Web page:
I was one of the early adopters of Jawbone’s Up V1 fitness tracker. When it worked, it provided me with the feedback I needed to “get up and move” and get enough sleep, among other things. Key words here were “when it worked”. The folks at Jawbone supported me (when I reached out to them on Twitter) and I went through 4 V1 bands, and finally applied for the no questions asked refund (which expired 12/31/2012)/. I got my money back and also was sent a V2. I “only” went through two V2’s and (probably foolishly) purchased an UP24. When that UP24 showed signs of misbehaving that resets and firmware upgrades could not remediate, I cut my losses and went with a Fitbit Flex which offered most of the same functionality, plus a Windows app (which the Jawbone folks have yet to launch, assuming they even care about the Windows platform).
The Fitbit Flex met my needs, except I frequently ended up with a dead battery needing a recharge. Battery notifications from the app itself and a third party IFTTT app just didn’t seem to work. On the plus side, where UP could not be worn in the shower, while washing dishes, and of course swimming, the Fitbit Flex was much more “water resistant”. There are accessory bands for the fashion conscious and even some Tory Burch accessories to dress up the band. (I always thought the Jawbone UP was ugly, and considered the Fitbit Flex a fashion step up – pardon the pun.) When my Fitbit Flex stopped holding a charge and needed a reset before each recharge, I decided to see what else was out there.
The Microsoft Band had just been released. While it really is a computer for your wrist, the MS Band is an obvious piece that screams (unfashionable ugly) high tech that isn’t something I’d wear out to dinner. And when I tried one on, uncomfortable to boot. Clearly the Microsoft Band was made for a male audience. It does lots of things other fitness trackers don’t do, but I didn’t want (another) device to be a slave to, I just wanted to track steps, activity, sleep, etc. Then there’s the 48 hour battery life. I want to be free of wall chargers and remembering to plug a tracker in.
Enter the Misfit Shine.
I’d been following this product since the Indiegogo days off and on. What finally got me to pull the trigger on ordering one (besides reading all the reviews of the functionality) was the classically simple fashion conscious design AND the use of an old fashioned CR2032 four month battery.
Here’s a visual fashion comparison:
|UP24 in basic black||Fitbit Flex|
|Microsoft Band||Misfit Shine|
In addition to the tracking functionality, the Misfit Shine also serves as a watch, and gets the time from the synced phone or device. Another big plus for me is that the Misfit Shine goes into sleep mode automatically which the other devices don’t do. It comes with an alternative clip so that you can attach it to a T-Shirt, etc. You can remove the device from the band/clip and just keep in your pocket, too.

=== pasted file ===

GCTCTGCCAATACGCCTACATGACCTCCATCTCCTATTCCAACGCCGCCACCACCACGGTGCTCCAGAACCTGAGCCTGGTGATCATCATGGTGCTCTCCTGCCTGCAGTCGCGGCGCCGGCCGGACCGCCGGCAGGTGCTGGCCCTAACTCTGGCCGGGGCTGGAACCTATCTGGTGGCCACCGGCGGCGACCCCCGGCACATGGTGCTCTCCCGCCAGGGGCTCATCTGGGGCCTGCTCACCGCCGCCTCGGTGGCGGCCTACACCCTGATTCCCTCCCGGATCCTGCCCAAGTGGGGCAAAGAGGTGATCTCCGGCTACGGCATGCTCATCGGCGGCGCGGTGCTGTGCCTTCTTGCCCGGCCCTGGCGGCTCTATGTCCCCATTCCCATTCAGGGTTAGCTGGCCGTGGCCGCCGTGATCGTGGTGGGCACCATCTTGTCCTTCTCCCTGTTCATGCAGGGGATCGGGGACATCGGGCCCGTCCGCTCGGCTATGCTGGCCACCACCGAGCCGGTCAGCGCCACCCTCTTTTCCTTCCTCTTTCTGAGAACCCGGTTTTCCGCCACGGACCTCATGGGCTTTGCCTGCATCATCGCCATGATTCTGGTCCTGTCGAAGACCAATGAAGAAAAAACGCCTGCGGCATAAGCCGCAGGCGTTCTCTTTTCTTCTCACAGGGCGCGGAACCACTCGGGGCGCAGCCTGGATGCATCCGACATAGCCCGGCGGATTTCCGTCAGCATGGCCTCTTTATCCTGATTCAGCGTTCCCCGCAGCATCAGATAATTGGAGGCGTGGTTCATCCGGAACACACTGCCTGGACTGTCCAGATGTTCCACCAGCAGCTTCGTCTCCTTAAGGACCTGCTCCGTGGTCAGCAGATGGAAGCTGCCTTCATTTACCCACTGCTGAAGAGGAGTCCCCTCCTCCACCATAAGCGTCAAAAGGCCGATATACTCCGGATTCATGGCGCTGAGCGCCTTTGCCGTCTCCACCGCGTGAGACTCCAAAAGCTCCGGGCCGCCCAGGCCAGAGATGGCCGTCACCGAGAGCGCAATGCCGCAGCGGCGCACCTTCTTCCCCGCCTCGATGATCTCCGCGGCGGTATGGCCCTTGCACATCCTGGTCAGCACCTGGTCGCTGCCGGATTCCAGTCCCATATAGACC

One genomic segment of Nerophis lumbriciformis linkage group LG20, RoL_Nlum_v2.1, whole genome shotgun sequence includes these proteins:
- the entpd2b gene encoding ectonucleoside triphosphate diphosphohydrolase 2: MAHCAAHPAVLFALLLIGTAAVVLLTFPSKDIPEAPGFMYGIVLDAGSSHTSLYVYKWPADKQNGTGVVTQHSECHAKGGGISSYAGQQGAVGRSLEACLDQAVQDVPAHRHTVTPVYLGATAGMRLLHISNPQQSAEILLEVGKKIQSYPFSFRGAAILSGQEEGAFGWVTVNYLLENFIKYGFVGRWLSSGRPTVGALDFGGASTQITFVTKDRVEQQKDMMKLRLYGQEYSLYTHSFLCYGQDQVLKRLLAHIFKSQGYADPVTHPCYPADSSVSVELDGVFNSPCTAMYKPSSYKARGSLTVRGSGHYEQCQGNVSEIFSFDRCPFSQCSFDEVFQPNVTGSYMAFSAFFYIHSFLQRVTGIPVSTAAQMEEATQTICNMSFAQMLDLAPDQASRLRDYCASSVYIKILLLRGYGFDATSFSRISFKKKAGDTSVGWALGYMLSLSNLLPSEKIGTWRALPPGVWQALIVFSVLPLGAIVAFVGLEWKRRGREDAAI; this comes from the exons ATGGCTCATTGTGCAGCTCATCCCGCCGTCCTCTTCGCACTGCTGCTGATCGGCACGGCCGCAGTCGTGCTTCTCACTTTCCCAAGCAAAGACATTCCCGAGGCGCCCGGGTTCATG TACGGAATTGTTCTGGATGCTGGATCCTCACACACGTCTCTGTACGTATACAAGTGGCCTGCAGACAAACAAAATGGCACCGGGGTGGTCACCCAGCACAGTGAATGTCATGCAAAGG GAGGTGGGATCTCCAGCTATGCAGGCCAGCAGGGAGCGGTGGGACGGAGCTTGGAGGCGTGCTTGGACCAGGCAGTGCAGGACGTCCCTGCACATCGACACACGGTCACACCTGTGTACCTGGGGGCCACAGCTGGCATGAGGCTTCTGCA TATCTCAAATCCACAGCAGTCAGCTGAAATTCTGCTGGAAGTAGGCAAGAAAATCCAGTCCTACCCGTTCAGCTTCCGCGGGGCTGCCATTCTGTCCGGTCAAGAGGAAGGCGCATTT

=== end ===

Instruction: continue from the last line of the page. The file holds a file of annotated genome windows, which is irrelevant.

I’m using my Misfit Shine and syncing to my iPhone 6, but Misfit has apps for Windows Phone, Windows 8.1 and Android devices. Misfit recommends syncing with only one device, but I did play around with syncing to my Surface Pro 3
Comparing how well the Misift records my sleep patterns was interesting. After a particularly long day, I went to bed early and did some reading before dousing the lights. Fitbit (on the left below) recorded the time I went to bed because I had to tap to place it in sleep mode, but didn’t do a stellar job of recording restless/awake, etc. Misfit, on the other hand, entered sleep mode automatically and recorded the 45 minutes or so of reading as part of a sleep cycle, but did a better job of reporting on sleep quality.
Here’s the same sleep data displayed in the Windows 8.1 app:
The major areas I care about are displayed when I check the app on my iPhone. The app on the iPhone allows multiple views so you can see how you’ve done to meet your goals by day, week, etc.
You can set up trackers for running and swimming, too.
There is a Misfit channel on IFTTT and integration on the iPhone with the Apple Health App.
I started this post with some comments about fashion. Swarovski has partnered with Misfit and two versions of Swarovski Shine were shown at CES. The first version (available for pre-order now) uses a clear Swarovski crystal married to the Misfit Shine technology (with user replaceable CR2032 battery) and can be inserted in a variety of Swarovski bracelets or pendants. The second version uses a blue-ish crystal that channels light in a specific way to enable a solar/light powered version that does not use batteries. These are intriguing. I’ll be looking at them closely. And if any Misfit/Swarovski folks are reading this, I’m a GREAT beta tester 😉